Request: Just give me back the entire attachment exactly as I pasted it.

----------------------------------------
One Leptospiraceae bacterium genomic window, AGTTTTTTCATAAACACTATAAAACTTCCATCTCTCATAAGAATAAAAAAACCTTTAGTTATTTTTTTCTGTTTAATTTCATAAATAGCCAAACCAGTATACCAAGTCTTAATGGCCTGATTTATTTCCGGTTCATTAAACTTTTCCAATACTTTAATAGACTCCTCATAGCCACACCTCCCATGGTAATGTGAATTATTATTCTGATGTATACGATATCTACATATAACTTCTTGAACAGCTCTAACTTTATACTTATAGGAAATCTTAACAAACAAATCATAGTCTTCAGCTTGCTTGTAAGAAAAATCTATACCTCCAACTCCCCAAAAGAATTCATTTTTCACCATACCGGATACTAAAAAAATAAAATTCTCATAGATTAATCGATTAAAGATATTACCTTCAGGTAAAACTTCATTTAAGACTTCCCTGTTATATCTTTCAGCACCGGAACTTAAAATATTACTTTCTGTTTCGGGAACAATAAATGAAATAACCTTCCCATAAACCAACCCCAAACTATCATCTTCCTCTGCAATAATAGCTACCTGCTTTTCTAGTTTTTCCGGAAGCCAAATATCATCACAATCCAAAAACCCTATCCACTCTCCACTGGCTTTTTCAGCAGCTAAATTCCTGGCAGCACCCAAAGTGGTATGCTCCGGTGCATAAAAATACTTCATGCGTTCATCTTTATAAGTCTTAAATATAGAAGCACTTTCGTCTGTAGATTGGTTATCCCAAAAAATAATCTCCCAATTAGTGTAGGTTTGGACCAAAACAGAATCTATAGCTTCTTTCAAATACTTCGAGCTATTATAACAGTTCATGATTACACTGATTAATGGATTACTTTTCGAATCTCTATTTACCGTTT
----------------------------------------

One Leptospiraceae bacterium genomic window, AGTTTTTTCATAAACACTATAAAACTTCCATCTCTCATAAGAATAAAAAAACCTTTAGTTATTTTTTTCTGTTTAATTTCATAAATAGCCAAACCAGTATACCAAGTCTTAATGGCCTGATTTATTTCCGGTTCATTAAACTTTTCCAATACTTTAATAGACTCCTCATAGCCACACCTCCCATGGTAATGTGAATTATTATTCTGATGTATACGATATCTACATATAACTTCTTGAACAGCTCTAACTTTATACTTATAGGAAATCTTAACAAACAAATCATAGTCTTCAGCTTGCTTGTAAGAAAAATCTATACCTCCAACTCCCCAAAAGAATTCATTTTTCACCATACCGGATACTAAAAAAATAAAATTCTCATAGATTAATCGATTAAAGATATTACCTTCAGGTAAAACTTCATTTAAGACTTCCCTGTTATATCTTTCAGCACCGGAACTTAAAATATTACTTTCTGTTTCGGGAACAATAAATGAAATAACCTTCCCATAAACCAACCCCAAACTATCATCTTCCTCTGCAATAATAGCTACCTGCTTTTCTAGTTTTTCCGGAAGCCAAATATCATCACAATCCAAAAACCCTATCCACTCTCCACTGGCTTTTTCAGCAGCTAAATTCCTGGCAGCACCCAAAGTGGTATGCTCCGGTGCATAAAAATACTTCATGCGTTCATCTTTATAAGTCTTAAATATAGAAGCACTTTCGTCTGTAGATTGGTTATCCCAAAAAATAATCTCCCAATTAGTGTAGGTTTGGACCAAAACAGAATCTATAGCTTCTTTCAAATACTTCGAGCTATTATAACAGTTCATGATTACACTGATTAATGGATTACTTTTCGAATCTCTATTTACCGTTT